By the time the Chicago Board of Election Commissioners finished its rulings last week, 63 aldermanic candidates had been removed from the ballot, according to Aldertrack. That left three more wards (in addition to four where no challengers filed) where incumbent aldermen face no opposition.
For the record, the three aldermen who used the electoral machinery to deny their constituents a choice in the election are George Cardenas (12th), Jason Ervin (28th), and Ariel Reboyras (30th).
In the 12th Ward, however, Pete DeMay has filed a Circuit Court petition challenging the Election Board’s decision, charging among other things that the signature requirement in this election violates the Voting Rights Act.
DeMay, a longtime union organizer, cast himself as a progressive alternative, calling for a $15 minimum wage, an elected school board, elimination of TIFs and a moratorium on new charter schools. He’s supporting Jesus Garcia’s mayoral bid.
Cardenas has been a dependable City Council vote for Mayor Emanuel and has backed charter schools moving into the ward, including the scandal-plagued UNO and Concept charter chains. He is remembered by some for turning out the lights of his ward office and hiding when a group came to talk to him about closing the city’s mental health clinic in Back of the Yards.
DeMay filed more than 2,100 signatures in December, more than four times the requirement of 473. In its initial review, the board threw out two-thirds of his signatures as invalid.
The signature check is a wildly arbitrary process where any signature can be tossed if it isn’t identical to what’s on a voter’s registration card. It’s an easy way to clear the path for incumbents — especially since one’s signature can vary significantly.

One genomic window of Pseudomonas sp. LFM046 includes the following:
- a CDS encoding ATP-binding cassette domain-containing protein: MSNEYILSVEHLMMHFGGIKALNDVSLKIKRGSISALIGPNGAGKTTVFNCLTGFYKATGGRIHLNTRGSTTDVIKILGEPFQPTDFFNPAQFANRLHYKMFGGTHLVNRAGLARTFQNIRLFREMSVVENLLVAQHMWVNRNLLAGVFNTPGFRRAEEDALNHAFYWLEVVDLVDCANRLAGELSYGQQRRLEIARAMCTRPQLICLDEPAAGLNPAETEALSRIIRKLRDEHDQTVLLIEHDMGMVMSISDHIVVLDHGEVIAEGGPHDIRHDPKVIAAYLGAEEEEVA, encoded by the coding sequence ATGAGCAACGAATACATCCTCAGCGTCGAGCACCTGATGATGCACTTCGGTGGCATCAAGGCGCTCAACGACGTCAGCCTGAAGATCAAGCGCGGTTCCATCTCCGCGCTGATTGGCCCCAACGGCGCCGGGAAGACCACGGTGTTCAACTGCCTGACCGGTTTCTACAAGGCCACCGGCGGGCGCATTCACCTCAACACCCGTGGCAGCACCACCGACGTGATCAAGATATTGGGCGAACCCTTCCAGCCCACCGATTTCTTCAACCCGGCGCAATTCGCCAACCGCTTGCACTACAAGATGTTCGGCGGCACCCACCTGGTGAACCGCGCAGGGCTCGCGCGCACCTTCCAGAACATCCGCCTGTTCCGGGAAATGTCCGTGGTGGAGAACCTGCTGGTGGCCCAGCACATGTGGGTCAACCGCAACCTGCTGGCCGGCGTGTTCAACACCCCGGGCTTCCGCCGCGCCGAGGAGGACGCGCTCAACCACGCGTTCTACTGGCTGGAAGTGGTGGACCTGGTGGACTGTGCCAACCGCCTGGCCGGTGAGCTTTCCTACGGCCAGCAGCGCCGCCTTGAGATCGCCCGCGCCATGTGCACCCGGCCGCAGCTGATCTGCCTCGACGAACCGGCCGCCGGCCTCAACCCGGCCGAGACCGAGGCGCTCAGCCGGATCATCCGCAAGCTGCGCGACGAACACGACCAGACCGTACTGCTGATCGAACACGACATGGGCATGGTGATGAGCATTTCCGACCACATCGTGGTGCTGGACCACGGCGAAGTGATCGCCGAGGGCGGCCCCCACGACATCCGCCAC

You’d think the burden of proof should be on the party disqualifying a signature, particularly since the act effectively disenfranchises a citizen. Instead it’s up to the candidate to prove his signatures are valid. With enough signature challenges, that’s virtually impossible.
“The process is like a game,” said Frank Avila Jr., DeMay’s attorney. “It doesn’t get to the truth of the matter.”
But at that point, DeMay still had 719 signatures, well within the requirement. Then Cardenas’ objectors produced three witnesses and 34 affidavits by signers of petitions that DeMay himself had circulated. They said they’d signed the petition, but DeMay wasn’t the person passing it. The objectors said this constituted a “pattern of fraud” and that all the petitions DeMay had circulated should be tossed.
DeMay submitted 57 affidavits from voters who said they’d signed the petition and that Pete DeMay was the circulator.
A hearing officer ruled there was fraud and tossed 312 remaining signatures that DeMay had collected.
Avila said case law doesn’t support the ruling of fraud. He says the witnesses had serious credibility issues, he believes “the witnesses and affidavits [offered by the objectors] were fraudulent.” But even if petition sheets got mixed up and DeMay signed some that had been passed by someone else, the practice in other cases has been to disqualify the individual sheets that were challenged, not the entire batch.
Avila also noted that more than half the signers of the objectors’ affidavits had been ruled invalid in the Election Board’s first review. He argued that meant their affidavits should be tossed. But it also highlights the inaccuracy of the signature review process — 18 people whose signatures were ruled invalid signed affidavits saying that yes, they’d signed the petition, just not in front of DeMay.